WASHINGTON — Stung by teenage violence, some of it deadly, Metro called area teens together Saturday afternoon for a summit on cutting crime and resolving disputes.
Meeting at Metro Headquarters, the teens took part in workshops and panel discussions with Metro officials and Metro Transit police.
The teens seemed to agree that social media, including Twitter and Facebook, can worsen teenage disputes by adding multiple layers of opinions and instigations.
Teenagers say beefs could be de-escalated if youths communicated better and put their pride in their pockets.
“We don’t communicate about things in a mature way,” said 16-year-old Kennedy Gullatte of Woodrow Wilson High School in Northwest D.C.
“Some of the kids need to grow up and become a little more mature and put their pride aside because at the end of the day fighting is not worth it, especially over little things,” said Aaliya Lowman, a 14-year-old student at West Springfield High School in Springfield, Virginia.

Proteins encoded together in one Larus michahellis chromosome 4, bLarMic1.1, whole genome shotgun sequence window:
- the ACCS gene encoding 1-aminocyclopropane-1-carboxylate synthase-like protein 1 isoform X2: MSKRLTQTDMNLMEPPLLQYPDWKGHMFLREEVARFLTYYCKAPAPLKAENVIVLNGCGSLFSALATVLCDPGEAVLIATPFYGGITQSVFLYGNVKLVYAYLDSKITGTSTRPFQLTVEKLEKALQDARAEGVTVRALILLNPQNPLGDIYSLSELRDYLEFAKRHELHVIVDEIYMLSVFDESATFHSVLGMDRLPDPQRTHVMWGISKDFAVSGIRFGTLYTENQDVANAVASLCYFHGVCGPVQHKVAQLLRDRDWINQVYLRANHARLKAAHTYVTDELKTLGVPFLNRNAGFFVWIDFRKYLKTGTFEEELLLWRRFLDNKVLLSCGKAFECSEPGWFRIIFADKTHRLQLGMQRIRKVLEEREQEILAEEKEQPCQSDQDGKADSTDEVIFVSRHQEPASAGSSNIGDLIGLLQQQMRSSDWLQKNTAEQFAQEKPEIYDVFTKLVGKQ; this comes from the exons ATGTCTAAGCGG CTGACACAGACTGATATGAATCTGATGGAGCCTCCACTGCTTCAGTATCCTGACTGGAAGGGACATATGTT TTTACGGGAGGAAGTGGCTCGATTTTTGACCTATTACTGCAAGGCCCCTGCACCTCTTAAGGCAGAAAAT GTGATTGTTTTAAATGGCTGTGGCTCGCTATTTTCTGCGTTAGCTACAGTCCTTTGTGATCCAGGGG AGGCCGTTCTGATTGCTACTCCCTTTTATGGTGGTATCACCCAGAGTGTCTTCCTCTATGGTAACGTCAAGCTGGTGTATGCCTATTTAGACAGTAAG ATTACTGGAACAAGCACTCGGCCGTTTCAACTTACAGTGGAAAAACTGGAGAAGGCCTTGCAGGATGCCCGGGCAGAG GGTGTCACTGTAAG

Too often, violence has broken out on Metro over a bump, a stepped on toe even looking at someone the wrong way.
One student said that in today’s dangerous climate, when fights can suddenly involve knives or guns, a well-timed smile can help reduce threats.
“If one is greeted with kindness they are likely to reciprocate that … just smiling speaks in volumes,” said Ayinde Calhoun, an 18-year-old freshman at Towson University and graduate of Bullis School in Potomac, Maryland.